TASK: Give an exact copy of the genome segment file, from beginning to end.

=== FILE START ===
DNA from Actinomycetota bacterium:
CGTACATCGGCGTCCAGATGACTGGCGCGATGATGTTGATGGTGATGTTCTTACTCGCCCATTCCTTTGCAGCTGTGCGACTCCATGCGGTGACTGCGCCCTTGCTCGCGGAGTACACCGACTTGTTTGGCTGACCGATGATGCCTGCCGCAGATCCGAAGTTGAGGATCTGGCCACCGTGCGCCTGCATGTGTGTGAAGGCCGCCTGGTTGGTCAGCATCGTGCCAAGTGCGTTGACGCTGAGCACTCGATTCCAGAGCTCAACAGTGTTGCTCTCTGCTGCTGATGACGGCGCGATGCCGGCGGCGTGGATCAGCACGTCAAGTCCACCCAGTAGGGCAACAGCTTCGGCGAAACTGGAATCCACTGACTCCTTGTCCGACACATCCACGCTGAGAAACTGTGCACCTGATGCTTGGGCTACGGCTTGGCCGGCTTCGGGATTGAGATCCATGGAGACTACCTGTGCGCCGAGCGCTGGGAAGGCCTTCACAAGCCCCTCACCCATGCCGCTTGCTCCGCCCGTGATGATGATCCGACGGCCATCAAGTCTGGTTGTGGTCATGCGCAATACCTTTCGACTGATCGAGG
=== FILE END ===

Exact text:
DNA from Actinomycetota bacterium:
CGTACATCGGCGTCCAGATGACTGGCGCGATGATGTTGATGGTGATGTTCTTACTCGCCCATTCCTTTGCAGCTGTGCGACTCCATGCGGTGACTGCGCCCTTGCTCGCGGAGTACACCGACTTGTTTGGCTGACCGATGATGCCTGCCGCAGATCCGAAGTTGAGGATCTGGCCACCGTGCGCCTGCATGTGTGTGAAGGCCGCCTGGTTGGTCAGCATCGTGCCAAGTGCGTTGACGCTGAGCACTCGATTCCAGAGCTCAACAGTGTTGCTCTCTGCTGCTGATGACGGCGCGATGCCGGCGGCGTGGATCAGCACGTCAAGTCCACCCAGTAGGGCAACAGCTTCGGCGAAACTGGAATCCACTGACTCCTTGTCCGACACATCCACGCTGAGAAACTGTGCACCTGATGCTTGGGCTACGGCTTGGCCGGCTTCGGGATTGAGATCCATGGAGACTACCTGTGCGCCGAGCGCTGGGAAGGCCTTCACAAGCCCCTCACCCATGCCGCTTGCTCCGCCCGTGATGATGATCCGACGGCCATCAAGTCTGGTTGTGGTCATGCGCAATACCTTTCGACTGATCGAGG